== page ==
1. Arrive 15-20 minutes early for prep. If you’re 10-19 minutes late, $50. 20-29 is $100. 30+ minutes late and “all students have” (have arrived?), $150.
  2. If no students show for your class, clock out after an hour. You only get paid for the first hour.
  3. Call in sick at least 4 hours before class. Bring a doctor’s note next time you come in.
  4. Only absences that are absolutely necessary are acceptable. You can take a leave of not more than 1.5 months if you write a letter as to the reason and receive permission to do so by the school.
  5. If you get bad reports on your behaviour, they can fire you.
  6. Must wear an acceptable standard of dress.
  7. If teaching methods are found to be inappropriate or lacking in effort, they can fire you.
  8. 2 months notice before resignation, or they can penalize you and report you to the relevant authorities. They are not responsible for difficulties in attaining work or visa after your employment with them.

Gjun / JuJiang MeiYu / 巨匠美語
Banqiao Branch (中山路)

I’ve had one interview with Gjun at their Banqiao branch. I did a 15-20 minute demo lesson for four staff who pretended to be students (definitely ‘more’ legal than demo lessons required at some other schools). They liked me and offered me a full-time job that didn’t exist an hour earlier when I asked. They’re currently trying to schedule me for a second demo lesson at their Taipei Main branch, which is apparently required of all full-time teachers. Here’s what I’ve figured out with them about the position:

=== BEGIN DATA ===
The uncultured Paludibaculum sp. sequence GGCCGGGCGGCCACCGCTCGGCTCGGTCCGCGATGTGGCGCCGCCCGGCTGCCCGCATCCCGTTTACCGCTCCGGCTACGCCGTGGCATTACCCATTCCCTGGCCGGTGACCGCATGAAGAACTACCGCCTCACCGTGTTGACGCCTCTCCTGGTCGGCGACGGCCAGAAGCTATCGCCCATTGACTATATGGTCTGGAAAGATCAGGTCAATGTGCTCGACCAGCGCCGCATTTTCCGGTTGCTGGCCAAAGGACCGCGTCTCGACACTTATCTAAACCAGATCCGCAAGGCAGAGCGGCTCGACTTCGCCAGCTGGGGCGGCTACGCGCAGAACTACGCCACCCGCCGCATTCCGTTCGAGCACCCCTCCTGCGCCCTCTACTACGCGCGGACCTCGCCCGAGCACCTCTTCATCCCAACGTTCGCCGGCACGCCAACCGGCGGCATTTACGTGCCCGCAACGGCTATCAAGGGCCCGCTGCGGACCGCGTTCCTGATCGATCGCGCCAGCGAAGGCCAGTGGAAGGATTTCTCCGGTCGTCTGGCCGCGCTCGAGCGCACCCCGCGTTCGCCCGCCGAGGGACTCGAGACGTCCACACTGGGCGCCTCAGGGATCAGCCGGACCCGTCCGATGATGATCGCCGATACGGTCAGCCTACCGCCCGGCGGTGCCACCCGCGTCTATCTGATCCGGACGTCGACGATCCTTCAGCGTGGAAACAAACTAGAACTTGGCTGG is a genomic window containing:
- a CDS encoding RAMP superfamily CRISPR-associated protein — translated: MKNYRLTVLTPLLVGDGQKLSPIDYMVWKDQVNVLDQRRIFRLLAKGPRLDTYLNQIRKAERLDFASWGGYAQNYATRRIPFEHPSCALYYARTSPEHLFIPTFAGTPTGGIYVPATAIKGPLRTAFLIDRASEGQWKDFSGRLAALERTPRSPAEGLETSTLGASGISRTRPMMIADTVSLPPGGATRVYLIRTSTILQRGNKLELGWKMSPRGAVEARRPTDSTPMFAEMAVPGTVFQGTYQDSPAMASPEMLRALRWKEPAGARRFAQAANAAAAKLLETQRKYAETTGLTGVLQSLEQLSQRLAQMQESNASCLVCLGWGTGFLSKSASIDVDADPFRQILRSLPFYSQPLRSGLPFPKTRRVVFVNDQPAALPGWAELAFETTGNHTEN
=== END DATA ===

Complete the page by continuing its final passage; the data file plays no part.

• A full-time position is 24 hours per week at $50,000/mo
  • Schedule: Monday-Thursday 6pm-10pm, Fridays off, Saturday 9am-5pm, Sundays off
  • Sometimes you work a half-day on Friday (to cover someone, or for a PTA/event day), in which case you work a half day Saturday to keep the total hours consistent. (Likewise true if you work an AM private class for them; hours are dropped elsewhere).
  • Everybody works every Saturday, no exceptions. When I asked about the flexibility on this and whether it would be possible to work every second Saturday, the woman who manages the Banqiao branch actually threw her head back and laughed. Disturbing moment in an otherwise pleasant conversation.
  • Nobody works in just one location. Gjun wants me to go one or two days per week to Taoyuan, and maybe some other day to Taipei Main Station. They were okay putting in the contract that I would work away from the Banqiao branch a maximum two days per week. They were not okay putting in the contract that I would work at Taoyuan for the next three months, in order to give them plenty of time to find a proper full-time teacher to fill the gap there.
  • Attire is “smart casual” most of the time (jeans okay, sandals and shorts not okay). Occasionally nicer button-up shirts for business classes.
  • Must show up 20 minutes early for work in order to prep class materials.
  • Not paid for time spent grading tests / papers. All other out-of-class stuff is done during regular work hours, and as such is ‘paid’.
  • Major bonus in my books: The contract is 15-months long. The first three months represent a trial period where the contract can be terminated without penalty. As far as I’m concerned, that’s three months to keep an eye out for a better job while getting paid and testing the waters at Gjun.
  • Other bonus: Free Chinese lessons from the other teachers.

Pay note:
Gjun’s salary works out to just $480 an hour. (24hrs per week x 4.34 weeks in a month = 104 hours/mo. $50,000 per month / 104 hours is $480 per hour.)
Factor in the unpaid time grading, and you’re probably making about the same as you would at the infamously-underpaid (according to Forumosans) Global Village.

[Edit: Contract details for Gjun]